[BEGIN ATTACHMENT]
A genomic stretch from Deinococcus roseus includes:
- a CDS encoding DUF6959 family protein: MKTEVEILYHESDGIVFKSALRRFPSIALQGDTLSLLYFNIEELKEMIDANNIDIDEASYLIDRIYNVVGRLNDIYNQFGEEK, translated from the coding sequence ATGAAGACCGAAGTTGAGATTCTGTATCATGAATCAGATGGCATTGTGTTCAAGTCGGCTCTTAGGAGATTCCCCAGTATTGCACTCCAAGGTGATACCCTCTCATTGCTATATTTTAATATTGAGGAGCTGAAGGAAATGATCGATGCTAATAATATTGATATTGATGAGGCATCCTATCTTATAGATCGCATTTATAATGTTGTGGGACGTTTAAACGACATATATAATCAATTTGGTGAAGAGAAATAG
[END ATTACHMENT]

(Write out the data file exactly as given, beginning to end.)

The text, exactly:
A genomic stretch from Deinococcus roseus includes:
- a CDS encoding DUF6959 family protein: MKTEVEILYHESDGIVFKSALRRFPSIALQGDTLSLLYFNIEELKEMIDANNIDIDEASYLIDRIYNVVGRLNDIYNQFGEEK, translated from the coding sequence ATGAAGACCGAAGTTGAGATTCTGTATCATGAATCAGATGGCATTGTGTTCAAGTCGGCTCTTAGGAGATTCCCCAGTATTGCACTCCAAGGTGATACCCTCTCATTGCTATATTTTAATATTGAGGAGCTGAAGGAAATGATCGATGCTAATAATATTGATATTGATGAGGCATCCTATCTTATAGATCGCATTTATAATGTTGTGGGACGTTTAAACGACATATATAATCAATTTGGTGAAGAGAAATAG